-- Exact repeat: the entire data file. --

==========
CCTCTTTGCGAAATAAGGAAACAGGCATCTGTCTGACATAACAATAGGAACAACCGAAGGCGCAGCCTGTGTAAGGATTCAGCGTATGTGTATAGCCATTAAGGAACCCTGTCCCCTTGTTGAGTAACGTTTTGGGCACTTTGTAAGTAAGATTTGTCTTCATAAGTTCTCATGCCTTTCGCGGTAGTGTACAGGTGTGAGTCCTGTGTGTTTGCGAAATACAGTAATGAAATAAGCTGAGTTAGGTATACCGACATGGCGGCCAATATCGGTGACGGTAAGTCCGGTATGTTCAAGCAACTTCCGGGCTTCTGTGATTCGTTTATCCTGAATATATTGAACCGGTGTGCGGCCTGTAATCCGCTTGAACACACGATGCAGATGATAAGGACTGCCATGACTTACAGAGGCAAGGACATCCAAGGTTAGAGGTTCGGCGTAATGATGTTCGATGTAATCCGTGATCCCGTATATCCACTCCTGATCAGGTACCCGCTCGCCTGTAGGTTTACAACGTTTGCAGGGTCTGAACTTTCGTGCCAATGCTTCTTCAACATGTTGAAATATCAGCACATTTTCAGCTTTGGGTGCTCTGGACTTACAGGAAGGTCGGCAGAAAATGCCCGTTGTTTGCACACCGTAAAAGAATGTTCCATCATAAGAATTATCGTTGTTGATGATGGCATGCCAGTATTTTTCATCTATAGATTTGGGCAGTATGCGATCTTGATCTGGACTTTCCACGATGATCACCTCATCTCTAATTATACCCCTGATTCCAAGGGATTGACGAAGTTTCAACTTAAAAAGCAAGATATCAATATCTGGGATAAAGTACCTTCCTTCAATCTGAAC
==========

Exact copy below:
CCTCTTTGCGAAATAAGGAAACAGGCATCTGTCTGACATAACAATAGGAACAACCGAAGGCGCAGCCTGTGTAAGGATTCAGCGTATGTGTATAGCCATTAAGGAACCCTGTCCCCTTGTTGAGTAACGTTTTGGGCACTTTGTAAGTAAGATTTGTCTTCATAAGTTCTCATGCCTTTCGCGGTAGTGTACAGGTGTGAGTCCTGTGTGTTTGCGAAATACAGTAATGAAATAAGCTGAGTTAGGTATACCGACATGGCGGCCAATATCGGTGACGGTAAGTCCGGTATGTTCAAGCAACTTCCGGGCTTCTGTGATTCGTTTATCCTGAATATATTGAACCGGTGTGCGGCCTGTAATCCGCTTGAACACACGATGCAGATGATAAGGACTGCCATGACTTACAGAGGCAAGGACATCCAAGGTTAGAGGTTCGGCGTAATGATGTTCGATGTAATCCGTGATCCCGTATATCCACTCCTGATCAGGTACCCGCTCGCCTGTAGGTTTACAACGTTTGCAGGGTCTGAACTTTCGTGCCAATGCTTCTTCAACATGTTGAAATATCAGCACATTTTCAGCTTTGGGTGCTCTGGACTTACAGGAAGGTCGGCAGAAAATGCCCGTTGTTTGCACACCGTAAAAGAATGTTCCATCATAAGAATTATCGTTGTTGATGATGGCATGCCAGTATTTTTCATCTATAGATTTGGGCAGTATGCGATCTTGATCTGGACTTTCCACGATGATCACCTCATCTCTAATTATACCCCTGATTCCAAGGGATTGACGAAGTTTCAACTTAAAAAGCAAGATATCAATATCTGGGATAAAGTACCTTCCTTCAATCTGAAC